Doraemon gets the boot
Japanese manga cartoon Doraemon has been banned from TV screens over fears that youngsters who are hooked on the Hindi-dubbed version are struggling to learn their native Bengali. Bangladeshi Information Minister Hasanul Haque Inu told parliament on Thursday that television channels which have been screening Doraemon had been sent official notifications ordering them to take the series off air. “The government doesn’t want children’s educational atmosphere to be hampered by Doraemon,” the minister said. The ban comes after several local dailies called for a ban on the cartoon, worried that Doraemon addicts were speaking Hindi to each other instead of Bengali. Shahriar Alam, a ruling party lawmaker, had last week demanded that television stations should only be allowed to air foreign cartoons if they are dubbed in Bengali.
Five hundred say ‘I do’
A public square became an improvised wedding chapel on Thursday for 550 couples who took their marriage vows en masse on Valentine’s Day. Mass weddings have become a tradition in the Nicaraguan capital of Managua since they began a decade ago. Sponsored by the government and a radio station, and broadcast on television, the ceremony in the Plaza Maya featured brides in white dresses and grooms in suits. Bride Lilieth Obando said that the mass ceremony was a big help for couples like her and groom Leoncio Martinez. They had lived together for two years, but did not have the money for a private wedding.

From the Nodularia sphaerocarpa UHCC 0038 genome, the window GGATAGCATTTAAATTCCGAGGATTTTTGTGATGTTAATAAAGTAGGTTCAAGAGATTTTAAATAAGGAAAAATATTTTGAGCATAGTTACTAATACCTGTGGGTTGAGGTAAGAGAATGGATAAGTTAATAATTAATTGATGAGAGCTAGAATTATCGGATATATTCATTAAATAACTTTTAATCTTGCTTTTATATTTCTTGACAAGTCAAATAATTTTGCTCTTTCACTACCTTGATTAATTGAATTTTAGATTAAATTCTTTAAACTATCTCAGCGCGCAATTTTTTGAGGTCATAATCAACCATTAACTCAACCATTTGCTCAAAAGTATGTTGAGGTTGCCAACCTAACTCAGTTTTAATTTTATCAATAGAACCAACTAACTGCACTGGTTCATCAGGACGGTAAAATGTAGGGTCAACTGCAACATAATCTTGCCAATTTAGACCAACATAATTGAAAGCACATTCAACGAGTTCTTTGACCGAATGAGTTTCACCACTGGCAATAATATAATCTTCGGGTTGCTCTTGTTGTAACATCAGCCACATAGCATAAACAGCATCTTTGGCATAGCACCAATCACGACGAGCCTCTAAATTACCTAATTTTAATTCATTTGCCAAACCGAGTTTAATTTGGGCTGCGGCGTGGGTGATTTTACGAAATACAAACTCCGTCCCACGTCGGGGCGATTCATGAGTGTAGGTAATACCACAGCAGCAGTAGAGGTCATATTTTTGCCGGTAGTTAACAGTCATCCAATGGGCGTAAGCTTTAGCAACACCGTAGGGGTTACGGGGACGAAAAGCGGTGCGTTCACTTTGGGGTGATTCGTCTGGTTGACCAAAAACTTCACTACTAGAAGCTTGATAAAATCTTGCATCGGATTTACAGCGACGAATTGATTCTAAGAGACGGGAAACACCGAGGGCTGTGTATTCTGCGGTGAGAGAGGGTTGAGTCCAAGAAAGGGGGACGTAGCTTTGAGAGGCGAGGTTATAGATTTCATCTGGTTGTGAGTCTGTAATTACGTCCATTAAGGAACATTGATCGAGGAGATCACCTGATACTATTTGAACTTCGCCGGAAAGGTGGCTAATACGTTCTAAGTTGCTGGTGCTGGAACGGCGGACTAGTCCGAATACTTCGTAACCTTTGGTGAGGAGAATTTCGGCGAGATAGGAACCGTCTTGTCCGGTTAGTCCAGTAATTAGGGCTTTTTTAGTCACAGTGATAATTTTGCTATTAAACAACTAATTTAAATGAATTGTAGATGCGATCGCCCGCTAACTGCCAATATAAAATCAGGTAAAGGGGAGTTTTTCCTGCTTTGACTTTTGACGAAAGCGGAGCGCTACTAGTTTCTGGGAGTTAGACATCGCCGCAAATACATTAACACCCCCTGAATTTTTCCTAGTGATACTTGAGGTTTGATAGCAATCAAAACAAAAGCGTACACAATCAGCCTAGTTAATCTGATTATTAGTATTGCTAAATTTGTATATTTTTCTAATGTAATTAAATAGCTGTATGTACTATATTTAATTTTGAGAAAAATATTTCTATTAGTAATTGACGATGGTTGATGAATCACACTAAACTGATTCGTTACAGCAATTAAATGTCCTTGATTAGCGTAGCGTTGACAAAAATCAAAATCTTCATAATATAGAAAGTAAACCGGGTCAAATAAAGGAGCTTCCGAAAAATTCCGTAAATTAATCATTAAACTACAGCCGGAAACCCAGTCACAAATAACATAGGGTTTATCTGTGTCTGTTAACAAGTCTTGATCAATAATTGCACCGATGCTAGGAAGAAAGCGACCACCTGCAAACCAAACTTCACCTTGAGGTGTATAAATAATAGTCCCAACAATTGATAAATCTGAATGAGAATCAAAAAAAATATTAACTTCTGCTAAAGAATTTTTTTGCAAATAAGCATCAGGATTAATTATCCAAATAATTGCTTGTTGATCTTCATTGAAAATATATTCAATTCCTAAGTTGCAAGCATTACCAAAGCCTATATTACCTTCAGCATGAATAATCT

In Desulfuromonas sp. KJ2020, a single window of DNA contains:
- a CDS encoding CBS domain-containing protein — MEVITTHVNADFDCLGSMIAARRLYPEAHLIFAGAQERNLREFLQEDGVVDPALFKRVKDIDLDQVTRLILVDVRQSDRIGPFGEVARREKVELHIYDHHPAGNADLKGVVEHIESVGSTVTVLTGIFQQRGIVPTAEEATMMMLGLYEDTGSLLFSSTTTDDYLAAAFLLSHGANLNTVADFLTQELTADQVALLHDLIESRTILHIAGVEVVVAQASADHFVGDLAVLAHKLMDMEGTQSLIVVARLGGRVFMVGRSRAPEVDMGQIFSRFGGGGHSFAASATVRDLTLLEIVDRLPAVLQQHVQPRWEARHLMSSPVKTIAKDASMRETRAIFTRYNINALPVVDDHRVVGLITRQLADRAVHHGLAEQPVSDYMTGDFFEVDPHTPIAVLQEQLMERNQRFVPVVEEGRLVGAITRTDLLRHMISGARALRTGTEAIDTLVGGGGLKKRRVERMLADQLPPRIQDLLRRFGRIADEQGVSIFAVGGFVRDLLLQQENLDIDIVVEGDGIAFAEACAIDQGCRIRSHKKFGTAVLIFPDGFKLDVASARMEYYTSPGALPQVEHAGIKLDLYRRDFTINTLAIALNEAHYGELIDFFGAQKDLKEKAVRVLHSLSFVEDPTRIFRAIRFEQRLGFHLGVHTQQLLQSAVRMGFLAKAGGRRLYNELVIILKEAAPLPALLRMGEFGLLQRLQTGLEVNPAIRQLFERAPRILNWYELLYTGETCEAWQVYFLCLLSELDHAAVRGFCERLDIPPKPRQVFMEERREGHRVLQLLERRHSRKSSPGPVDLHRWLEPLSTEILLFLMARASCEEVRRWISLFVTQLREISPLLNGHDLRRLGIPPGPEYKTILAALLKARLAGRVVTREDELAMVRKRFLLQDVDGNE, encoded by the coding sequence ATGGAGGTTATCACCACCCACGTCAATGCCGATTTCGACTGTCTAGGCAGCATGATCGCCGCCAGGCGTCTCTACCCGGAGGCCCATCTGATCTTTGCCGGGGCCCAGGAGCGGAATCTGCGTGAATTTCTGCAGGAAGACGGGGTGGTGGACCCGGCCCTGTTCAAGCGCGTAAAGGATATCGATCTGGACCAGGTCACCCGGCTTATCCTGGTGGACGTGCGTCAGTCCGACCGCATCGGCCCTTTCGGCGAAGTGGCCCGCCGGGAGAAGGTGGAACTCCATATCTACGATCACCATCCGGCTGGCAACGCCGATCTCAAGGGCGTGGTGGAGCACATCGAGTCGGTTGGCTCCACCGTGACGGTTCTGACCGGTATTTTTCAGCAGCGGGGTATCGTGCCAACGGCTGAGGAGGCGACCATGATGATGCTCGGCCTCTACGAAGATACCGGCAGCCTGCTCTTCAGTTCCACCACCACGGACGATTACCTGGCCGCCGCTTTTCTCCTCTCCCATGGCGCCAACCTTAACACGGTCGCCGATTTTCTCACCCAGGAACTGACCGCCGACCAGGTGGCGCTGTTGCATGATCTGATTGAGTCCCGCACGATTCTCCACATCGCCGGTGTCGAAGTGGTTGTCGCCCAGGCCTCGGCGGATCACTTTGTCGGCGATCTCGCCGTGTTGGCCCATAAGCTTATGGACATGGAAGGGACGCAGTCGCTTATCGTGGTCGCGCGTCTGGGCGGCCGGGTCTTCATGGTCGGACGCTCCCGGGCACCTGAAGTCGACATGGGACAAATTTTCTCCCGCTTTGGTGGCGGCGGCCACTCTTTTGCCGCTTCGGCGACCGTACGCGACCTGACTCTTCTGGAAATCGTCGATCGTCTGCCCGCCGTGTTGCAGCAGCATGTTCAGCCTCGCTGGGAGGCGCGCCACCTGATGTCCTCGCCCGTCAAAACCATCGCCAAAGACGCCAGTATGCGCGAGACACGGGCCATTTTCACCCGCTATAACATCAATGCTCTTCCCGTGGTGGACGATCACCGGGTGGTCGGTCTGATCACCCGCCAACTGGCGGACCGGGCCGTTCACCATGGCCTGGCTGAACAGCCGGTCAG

Bride marries sister’s killer
A woman tied the knot on Thursday with a man convicted of killing her twin sister. No one from the family of 22-year-old bride Edith Casas attended the civil ceremony in the town of Pico Truncado. Afterward, a group of around 20 people threw rocks and eggs at groom Victor Cingolani, who is serving a 13-year sentence for killing the sister, a fashion model named Johana, in 2010. Cingolani was out on a day pass to get married and escorted by prison guards and riot police. “I want to start a family with Victor because I love him. He is innocent,” the bride said before the ceremony. The wedding had been planned for December, but a judge blocked it, pending a psychiatric evaluation of Edith Casas at the request of her mother. However, Judge Marcelina Orellana ultimately let the nuptials go ahead, ruling there was no evidence that the bride had any psychiatric disorder. The father was disconsolate. “For me, they are both dead. Johana is with God and Edith with the devil,” Valentin Casas said.